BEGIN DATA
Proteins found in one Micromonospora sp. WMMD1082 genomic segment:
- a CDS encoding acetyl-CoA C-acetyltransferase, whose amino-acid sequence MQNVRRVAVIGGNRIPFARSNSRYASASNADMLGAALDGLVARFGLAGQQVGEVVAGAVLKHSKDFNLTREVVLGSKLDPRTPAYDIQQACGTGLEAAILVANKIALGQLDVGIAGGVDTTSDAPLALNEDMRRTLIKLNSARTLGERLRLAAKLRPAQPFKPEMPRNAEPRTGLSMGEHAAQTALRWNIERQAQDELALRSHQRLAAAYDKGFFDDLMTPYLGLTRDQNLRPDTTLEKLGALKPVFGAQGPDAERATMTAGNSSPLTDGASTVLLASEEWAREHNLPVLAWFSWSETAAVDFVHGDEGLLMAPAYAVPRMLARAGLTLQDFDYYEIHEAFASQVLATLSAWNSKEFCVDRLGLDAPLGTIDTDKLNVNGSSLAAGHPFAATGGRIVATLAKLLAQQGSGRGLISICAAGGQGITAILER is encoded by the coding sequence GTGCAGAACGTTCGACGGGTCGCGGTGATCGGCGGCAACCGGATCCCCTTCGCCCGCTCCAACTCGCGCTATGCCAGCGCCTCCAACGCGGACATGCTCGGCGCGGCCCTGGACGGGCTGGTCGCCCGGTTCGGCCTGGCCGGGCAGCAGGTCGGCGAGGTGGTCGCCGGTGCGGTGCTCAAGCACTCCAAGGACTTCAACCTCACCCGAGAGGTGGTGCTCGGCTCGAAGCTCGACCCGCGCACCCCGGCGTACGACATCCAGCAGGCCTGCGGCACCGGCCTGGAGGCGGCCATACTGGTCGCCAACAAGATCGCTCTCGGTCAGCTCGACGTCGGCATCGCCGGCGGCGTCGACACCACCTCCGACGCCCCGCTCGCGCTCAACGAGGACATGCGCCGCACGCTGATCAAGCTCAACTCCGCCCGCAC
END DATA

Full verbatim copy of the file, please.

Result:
Proteins found in one Micromonospora sp. WMMD1082 genomic segment:
- a CDS encoding acetyl-CoA C-acetyltransferase, whose amino-acid sequence MQNVRRVAVIGGNRIPFARSNSRYASASNADMLGAALDGLVARFGLAGQQVGEVVAGAVLKHSKDFNLTREVVLGSKLDPRTPAYDIQQACGTGLEAAILVANKIALGQLDVGIAGGVDTTSDAPLALNEDMRRTLIKLNSARTLGERLRLAAKLRPAQPFKPEMPRNAEPRTGLSMGEHAAQTALRWNIERQAQDELALRSHQRLAAAYDKGFFDDLMTPYLGLTRDQNLRPDTTLEKLGALKPVFGAQGPDAERATMTAGNSSPLTDGASTVLLASEEWAREHNLPVLAWFSWSETAAVDFVHGDEGLLMAPAYAVPRMLARAGLTLQDFDYYEIHEAFASQVLATLSAWNSKEFCVDRLGLDAPLGTIDTDKLNVNGSSLAAGHPFAATGGRIVATLAKLLAQQGSGRGLISICAAGGQGITAILER is encoded by the coding sequence GTGCAGAACGTTCGACGGGTCGCGGTGATCGGCGGCAACCGGATCCCCTTCGCCCGCTCCAACTCGCGCTATGCCAGCGCCTCCAACGCGGACATGCTCGGCGCGGCCCTGGACGGGCTGGTCGCCCGGTTCGGCCTGGCCGGGCAGCAGGTCGGCGAGGTGGTCGCCGGTGCGGTGCTCAAGCACTCCAAGGACTTCAACCTCACCCGAGAGGTGGTGCTCGGCTCGAAGCTCGACCCGCGCACCCCGGCGTACGACATCCAGCAGGCCTGCGGCACCGGCCTGGAGGCGGCCATACTGGTCGCCAACAAGATCGCTCTCGGTCAGCTCGACGTCGGCATCGCCGGCGGCGTCGACACCACCTCCGACGCCCCGCTCGCGCTCAACGAGGACATGCGCCGCACGCTGATCAAGCTCAACTCCGCCCGCAC